But in 1977, Thévoz sent him a postcard that had been produced by the Swiss museum showing one of the Dubuffet-gifted rifles that had become one of the early prizes of its initial, core collection. Receiving that card from Thévoz, Lombardi noted, “reactivated Robillard’s will and desire to create — and he hasn’t stopped since then.”
She said that, “although no one has been able to count exactly how many works he has created since 1977, in any case, there are several hundred.” She added, “Robillard continues to make drawings, even though, since 2019, he has stopped creating his rifles. [Today,] whatever the nature of the works he produces, the motivation that has prompted him to create and that still drives him to create more is the need to establish a connection with others, whom he captures in his Polaroid photographs. Artistic creation and music, particularly that of the harmonica and the accordion, have been his companions throughout these many, long years, and it is thanks to them that he has been able to take up a social life and break from his solitariness and isolation.”
For many years, François Vertadier has shown Robillard’s work with enthusiasm and care at Galerie Polysémie, his gallery in the Mediterranean port city of Marseille in the south of France. I’ve had the pleasure of seeing the artist’s drawings and sculptures in person at Vertadier’s gallery, which is known for its working relationships with highly original art brut artists both in Europe and in certain countries, such as Iran, with which North American dealers specializing in the work of outsider and self-taught artists have had little or no direct contact. Galerie Polysémie participates regularly in the annual Outsider Art Fairs in New York and Paris.
Vertadier, who recently presented an exhibition titled “Happy Birthday, André Robillard” on the occasion of the artist’s 90th birthday, told us: “Examining the works of this artist over the span of his career clearly leads to a reconsideration of the ‘impermeability’ of art brut artists in the world and in various artistic settings.” In other words, the dealer implied, the creations of an artist like Robillard are much more accessible to broad audiences than those who have a limited understanding of art brut — and of its diverse thematic scope and multifaceted aesthetic appeal — might assume.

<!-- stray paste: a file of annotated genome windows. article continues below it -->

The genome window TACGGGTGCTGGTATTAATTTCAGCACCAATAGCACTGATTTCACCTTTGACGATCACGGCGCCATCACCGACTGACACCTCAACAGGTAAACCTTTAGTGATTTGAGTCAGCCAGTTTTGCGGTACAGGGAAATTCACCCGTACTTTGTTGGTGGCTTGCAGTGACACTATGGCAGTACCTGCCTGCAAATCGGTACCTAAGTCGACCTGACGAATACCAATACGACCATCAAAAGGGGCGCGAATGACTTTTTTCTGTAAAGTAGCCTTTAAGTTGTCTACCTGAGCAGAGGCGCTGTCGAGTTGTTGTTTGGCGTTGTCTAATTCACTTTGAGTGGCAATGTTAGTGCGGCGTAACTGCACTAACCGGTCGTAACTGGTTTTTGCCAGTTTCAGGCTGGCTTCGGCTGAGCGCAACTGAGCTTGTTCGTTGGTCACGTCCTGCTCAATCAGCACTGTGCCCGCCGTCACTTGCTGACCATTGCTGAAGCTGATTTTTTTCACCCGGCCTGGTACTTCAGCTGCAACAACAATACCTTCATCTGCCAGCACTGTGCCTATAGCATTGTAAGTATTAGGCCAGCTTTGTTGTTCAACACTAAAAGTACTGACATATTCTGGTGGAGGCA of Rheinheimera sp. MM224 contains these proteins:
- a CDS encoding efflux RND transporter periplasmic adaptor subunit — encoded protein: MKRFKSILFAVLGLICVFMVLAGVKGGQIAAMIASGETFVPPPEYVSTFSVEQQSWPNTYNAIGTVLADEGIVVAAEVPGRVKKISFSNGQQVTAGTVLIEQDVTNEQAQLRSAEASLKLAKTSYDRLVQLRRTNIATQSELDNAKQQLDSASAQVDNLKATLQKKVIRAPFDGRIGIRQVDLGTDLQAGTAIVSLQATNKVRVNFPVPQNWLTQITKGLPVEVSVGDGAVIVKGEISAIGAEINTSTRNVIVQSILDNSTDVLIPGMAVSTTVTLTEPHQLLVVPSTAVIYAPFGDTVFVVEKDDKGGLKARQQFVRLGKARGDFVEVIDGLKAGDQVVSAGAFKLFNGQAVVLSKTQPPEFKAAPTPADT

Vertadier added, “As an art brut artist, Robillard nourishes his creativity at the same time through his isolation and by means of external influences. In this way, he is just like any other artist.”
The dealer from Marseille is planning to devote much of his booth at the forthcoming Outsider Art Fair in New York (March 3 through March 6, 2022) to a presentation of works by Robillard, including a series of drawings he has made on towels and bed sheets from the psychiatric hospital in France with which he has long been associated.
Happy birthday, Monsieur Robillard! Long may you continue to surprise — and delight — us with your creativity and imagination! You’re a living legend now…
Galerie Polysémie, Marseille, France
Collection de l’Art Brut, Lausanne, Switzerland
Edward M. Gómez, “Master of ‘Raw Art’ Keeps to Path,” The New York Times, January 15, 2015; article about the exhibition André Robillard, which was curated by Sarah Lombardi and presented at the Collection de l’Art Brut in Lausanne, Switzerland, from November 28, 2014 through April 19, 2015